The run is the most brutal part at Wildflower. It is hot and hilly. And, this year, with the amended run they added a super long steep hill. I mean crazy. It was like a death march, through which I was trying to run. I got those chills that happen when you’re so hot you get cold. At first, I tried to keep up my cadence and I passed some women. But, then some of them were actually from other waves and some of them were from mine. Both were discouraging — How are there still so many people ahead of me from my wave? Why did I just fight so hard to pass someone who started 10′ before me? I started to not care about passing people anymore. What’s the point. That’s the difference between the fire and the complacency. I went back and forth between the two. At the top of the long death hill, I told myself: It’s halfway, it’s downhill(ish), push hard all the way. And, I did. Or, I tried. It seemed like I was flying, but it gets really hard to tell if you’re going fast or not when you’re passing so many people who started so much before you. Maybe you’re just going fast in comparison?
Then, I could see the campground, which meant we were almost done and the last mile was downhill. I pushed, pushed. Passed some more women. God, how many people were ahead of me?? And, then, we hit the flat stretch to the end and you know, you know that you’ll finish then. And, I thought: Why do you know you’ll finish at this point? Just because you can see it up there? How is it everyone finds a last bit to push at the end? It’s all in your head. I didn’t think I really had a bit left to push. What if I don’t finish from here. I thought it was a real possibility.
But, I did. And, then, after I finally got moving again, I started shoving ice down my shirt and sucking down dozens of cups of ice water all at once. It turns out I might have been a little more messed up than I realized.
Also: stronger than I realized. I made it despite not being able to eat Thursday, despite Wildflower being my least favorite race ever, despite everything. First race out of the way. Keep moving forward.
I signed up for the Olympic distance race at Wildflower this weekend — not the half. This should not be particularly shocking. Pretty much everyone agreed that since I haven’t run 13 miles since the beginning of March and the whole four weeks off running I probably shouldn’t do it for the first time in the middle of a race. The new swim-run-bike-run format should help me too. Maybe. Hopefully. And, the Olympic race is hard enough and competitive enough that it should be more than enough of a first race back.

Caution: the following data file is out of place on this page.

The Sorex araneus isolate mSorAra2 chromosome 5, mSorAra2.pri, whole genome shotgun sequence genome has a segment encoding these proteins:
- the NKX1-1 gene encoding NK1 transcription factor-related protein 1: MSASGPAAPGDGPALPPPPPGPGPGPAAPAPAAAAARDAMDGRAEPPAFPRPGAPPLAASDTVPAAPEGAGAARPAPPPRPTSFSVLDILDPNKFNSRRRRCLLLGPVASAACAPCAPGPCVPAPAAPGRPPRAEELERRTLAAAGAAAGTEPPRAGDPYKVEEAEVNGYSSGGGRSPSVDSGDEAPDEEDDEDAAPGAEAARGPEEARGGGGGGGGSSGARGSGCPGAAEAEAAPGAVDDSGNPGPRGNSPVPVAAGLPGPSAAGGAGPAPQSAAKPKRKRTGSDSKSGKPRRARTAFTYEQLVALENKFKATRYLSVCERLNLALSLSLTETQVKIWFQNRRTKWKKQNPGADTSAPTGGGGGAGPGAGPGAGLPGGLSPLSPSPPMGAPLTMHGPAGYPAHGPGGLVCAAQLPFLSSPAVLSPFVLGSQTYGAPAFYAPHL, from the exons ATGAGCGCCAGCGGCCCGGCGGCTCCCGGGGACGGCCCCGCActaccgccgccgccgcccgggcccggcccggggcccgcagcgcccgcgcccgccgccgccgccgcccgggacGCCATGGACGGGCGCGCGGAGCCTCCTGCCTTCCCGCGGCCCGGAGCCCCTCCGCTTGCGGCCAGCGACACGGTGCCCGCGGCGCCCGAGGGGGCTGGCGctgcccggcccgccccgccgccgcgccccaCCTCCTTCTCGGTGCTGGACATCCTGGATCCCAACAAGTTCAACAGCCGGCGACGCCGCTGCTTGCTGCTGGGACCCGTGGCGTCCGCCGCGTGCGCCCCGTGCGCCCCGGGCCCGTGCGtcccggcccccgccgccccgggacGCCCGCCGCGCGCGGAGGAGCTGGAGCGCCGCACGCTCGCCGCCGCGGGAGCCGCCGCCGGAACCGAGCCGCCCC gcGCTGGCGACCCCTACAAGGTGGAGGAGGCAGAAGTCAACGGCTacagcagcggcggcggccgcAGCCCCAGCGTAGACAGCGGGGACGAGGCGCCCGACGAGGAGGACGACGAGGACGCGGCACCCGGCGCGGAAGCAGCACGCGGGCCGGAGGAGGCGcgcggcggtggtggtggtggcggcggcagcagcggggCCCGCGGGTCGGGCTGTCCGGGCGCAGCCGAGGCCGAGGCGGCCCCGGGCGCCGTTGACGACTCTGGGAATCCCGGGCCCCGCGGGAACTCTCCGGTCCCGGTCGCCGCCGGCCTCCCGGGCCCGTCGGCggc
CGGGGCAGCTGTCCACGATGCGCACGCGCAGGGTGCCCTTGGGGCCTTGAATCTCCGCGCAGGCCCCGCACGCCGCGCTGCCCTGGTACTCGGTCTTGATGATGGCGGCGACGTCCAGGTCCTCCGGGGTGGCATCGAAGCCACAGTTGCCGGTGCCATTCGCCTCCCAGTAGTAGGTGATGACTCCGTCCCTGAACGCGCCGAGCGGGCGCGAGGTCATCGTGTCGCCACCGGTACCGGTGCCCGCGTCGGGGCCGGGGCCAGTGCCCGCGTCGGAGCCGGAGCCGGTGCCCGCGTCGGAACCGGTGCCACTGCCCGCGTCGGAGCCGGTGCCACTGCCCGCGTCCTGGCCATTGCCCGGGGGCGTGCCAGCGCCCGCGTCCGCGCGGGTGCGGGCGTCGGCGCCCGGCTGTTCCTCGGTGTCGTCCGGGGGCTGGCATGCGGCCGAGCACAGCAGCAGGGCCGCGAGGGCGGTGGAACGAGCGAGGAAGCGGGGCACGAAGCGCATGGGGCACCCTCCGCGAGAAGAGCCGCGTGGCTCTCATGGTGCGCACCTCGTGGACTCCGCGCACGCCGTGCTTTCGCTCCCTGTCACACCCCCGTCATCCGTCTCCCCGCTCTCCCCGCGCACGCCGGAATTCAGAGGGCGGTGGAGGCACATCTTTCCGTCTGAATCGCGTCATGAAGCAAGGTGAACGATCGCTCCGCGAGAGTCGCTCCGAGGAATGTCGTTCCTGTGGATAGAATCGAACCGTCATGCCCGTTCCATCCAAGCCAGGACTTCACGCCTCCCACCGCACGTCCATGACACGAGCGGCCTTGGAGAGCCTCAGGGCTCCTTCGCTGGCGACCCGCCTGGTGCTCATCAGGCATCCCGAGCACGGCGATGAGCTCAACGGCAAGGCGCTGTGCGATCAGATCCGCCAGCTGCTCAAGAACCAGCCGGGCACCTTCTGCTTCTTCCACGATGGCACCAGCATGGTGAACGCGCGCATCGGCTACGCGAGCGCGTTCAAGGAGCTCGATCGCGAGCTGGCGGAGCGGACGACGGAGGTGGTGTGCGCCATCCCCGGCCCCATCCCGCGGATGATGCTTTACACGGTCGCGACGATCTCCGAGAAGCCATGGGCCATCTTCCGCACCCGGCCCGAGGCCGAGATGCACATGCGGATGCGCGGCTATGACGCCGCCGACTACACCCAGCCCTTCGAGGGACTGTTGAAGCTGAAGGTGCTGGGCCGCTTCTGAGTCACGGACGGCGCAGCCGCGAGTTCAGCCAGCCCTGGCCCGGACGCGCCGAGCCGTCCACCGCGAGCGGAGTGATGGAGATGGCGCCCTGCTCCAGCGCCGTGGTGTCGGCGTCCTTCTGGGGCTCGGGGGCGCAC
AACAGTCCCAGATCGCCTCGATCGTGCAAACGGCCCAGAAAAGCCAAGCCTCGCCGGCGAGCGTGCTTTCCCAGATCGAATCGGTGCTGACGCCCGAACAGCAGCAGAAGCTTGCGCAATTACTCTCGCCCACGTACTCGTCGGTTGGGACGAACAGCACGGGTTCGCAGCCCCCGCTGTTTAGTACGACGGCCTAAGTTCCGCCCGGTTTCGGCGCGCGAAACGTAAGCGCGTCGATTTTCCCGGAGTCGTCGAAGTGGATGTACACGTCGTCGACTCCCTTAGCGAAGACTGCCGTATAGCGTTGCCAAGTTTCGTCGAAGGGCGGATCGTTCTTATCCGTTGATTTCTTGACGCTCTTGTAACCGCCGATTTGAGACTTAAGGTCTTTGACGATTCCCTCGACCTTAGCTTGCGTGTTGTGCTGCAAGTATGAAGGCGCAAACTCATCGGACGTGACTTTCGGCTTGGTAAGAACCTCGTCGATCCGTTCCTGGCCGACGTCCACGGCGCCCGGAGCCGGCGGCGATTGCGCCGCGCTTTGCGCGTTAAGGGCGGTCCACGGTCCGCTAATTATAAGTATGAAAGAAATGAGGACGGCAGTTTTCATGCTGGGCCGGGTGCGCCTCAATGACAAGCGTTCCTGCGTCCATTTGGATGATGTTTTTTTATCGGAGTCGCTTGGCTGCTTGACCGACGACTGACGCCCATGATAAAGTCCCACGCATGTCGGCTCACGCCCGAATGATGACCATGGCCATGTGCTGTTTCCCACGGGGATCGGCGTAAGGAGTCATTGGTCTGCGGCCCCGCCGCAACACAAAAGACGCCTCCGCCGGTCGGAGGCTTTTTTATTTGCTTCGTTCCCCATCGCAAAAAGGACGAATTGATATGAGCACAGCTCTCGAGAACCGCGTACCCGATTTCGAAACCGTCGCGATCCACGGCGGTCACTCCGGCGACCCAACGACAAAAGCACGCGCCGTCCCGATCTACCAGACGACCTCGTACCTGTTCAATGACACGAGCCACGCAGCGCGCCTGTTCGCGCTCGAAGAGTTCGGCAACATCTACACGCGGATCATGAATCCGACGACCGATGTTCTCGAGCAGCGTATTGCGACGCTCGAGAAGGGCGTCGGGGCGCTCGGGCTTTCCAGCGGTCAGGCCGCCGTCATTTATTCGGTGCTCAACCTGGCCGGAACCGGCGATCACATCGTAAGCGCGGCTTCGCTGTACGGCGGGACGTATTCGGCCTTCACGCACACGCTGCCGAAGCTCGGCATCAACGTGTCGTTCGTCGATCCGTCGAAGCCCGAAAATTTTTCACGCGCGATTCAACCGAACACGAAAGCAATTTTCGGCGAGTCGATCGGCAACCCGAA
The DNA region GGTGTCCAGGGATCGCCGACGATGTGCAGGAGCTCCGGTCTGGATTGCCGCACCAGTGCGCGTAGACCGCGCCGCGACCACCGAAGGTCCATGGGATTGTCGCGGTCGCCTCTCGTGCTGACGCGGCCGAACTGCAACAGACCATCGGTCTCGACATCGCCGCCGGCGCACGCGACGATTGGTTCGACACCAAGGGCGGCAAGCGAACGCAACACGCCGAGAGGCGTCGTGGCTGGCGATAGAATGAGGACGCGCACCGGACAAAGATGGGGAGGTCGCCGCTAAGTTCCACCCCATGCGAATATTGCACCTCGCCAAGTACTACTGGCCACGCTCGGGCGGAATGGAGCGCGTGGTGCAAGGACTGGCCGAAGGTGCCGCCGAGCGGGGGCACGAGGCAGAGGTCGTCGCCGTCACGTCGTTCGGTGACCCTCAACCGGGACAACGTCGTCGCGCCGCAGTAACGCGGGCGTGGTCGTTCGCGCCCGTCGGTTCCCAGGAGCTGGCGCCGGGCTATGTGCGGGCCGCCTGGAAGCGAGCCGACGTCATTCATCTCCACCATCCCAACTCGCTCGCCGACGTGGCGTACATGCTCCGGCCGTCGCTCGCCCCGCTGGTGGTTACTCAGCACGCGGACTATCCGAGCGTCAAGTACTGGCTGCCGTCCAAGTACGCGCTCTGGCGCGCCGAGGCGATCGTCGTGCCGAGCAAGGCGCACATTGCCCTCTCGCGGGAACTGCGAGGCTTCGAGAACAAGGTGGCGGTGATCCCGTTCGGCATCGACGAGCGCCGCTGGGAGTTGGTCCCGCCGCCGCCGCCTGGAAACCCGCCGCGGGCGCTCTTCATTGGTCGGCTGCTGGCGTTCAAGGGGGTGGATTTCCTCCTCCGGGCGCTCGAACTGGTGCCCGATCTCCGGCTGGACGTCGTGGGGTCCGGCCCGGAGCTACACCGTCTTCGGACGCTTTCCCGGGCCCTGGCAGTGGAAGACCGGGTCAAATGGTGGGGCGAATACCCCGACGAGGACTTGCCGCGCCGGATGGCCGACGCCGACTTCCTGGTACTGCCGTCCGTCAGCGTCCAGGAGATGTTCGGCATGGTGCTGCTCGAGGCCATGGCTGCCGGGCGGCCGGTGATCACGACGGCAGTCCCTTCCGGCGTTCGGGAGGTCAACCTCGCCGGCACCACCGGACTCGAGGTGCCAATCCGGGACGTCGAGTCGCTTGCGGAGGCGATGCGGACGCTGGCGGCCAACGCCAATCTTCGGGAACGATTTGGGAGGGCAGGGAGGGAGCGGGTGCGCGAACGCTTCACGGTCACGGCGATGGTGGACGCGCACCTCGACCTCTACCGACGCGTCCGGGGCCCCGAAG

Of course, I also sort of have a terrible relationship with the Wildflower Olympic race and did not enjoy the two times I’ve done it — one of which ended up in a DNF and the other with an IV in my arm and me swearing off the event. The whole starting at 10:15 a.m. and having to be stuck at a campground with limited food and water did not work well for me. I’m still not excited about the fact that the 29&Under and 30-39 year-old women have to start after all the men, all the older women’s age groups, the Team-in-Training group, and over an hour after the collegiate women’s wave at 9:05 a.m. And, then they throw everyone back together for the overall results, as if some people didn’t have to deal with more heat and crowds than others. That’s some bullshit.
Ideally, I’ll do well enough to be in a position to actually care about the overall. But, that may not end up being a problem. We’ll see.
Yesterday, I went for my hard(ish) run around 5 p.m. when it was about 90 degrees. HEAT WAVE. I figured it’d be good practice for stupid Wildflower. I tried to do a series of 4′ efforts at tempo/half-marathon pace mixed with some shorter, faster things. It did not go well. I didn’t necessarily feel that hot, but I did feel that heavy and drained and awful. I had to bail halfway through the third round. Then, after a brief walk/rest, I jogged the three miles home. That was when I realized I was messed up. But, I told myself ‘I’m going to feel terrible at the end of Ironman. If I can’t run IM race pace now, I won’t be able to then.’ So, I did. It hurt and the whole thing was ugly. Usually, I probably would have shuffled and maybe walked given how I felt, but I didn’t. And, then, my heartrate didn’t go below 100 for about 30′ after I stopped running.
Even jumping in the pool for a few minutes didn’t help much. And, then, today, I tried to go for my bike ride with some short 1′ and 2′ race efforts. My heartrate and power numbers said I was still physically messed up, though. I cut the ride short and thought I’d feel better to go for a swim later. I never felt better. In fact, I felt worse all day. I couldn’t do anything. I, evidently, went through some minor heatstroke yesterday and still have a very mild cold, which is turning into a cough and making it hard to sleep at night. I don’t think I’ve been eating well either. I also, evidently, picked up the ability to really fuck myself up in training at some point, which was not a skill I can say I had before.
At this point, right this second, I don’t think I could even finish an Olympic distance triathlon, much less worry about finishing it quickly. Usually, I don’t feel that way until after a race, not four days before. Guess it’s good I decided not to do the half.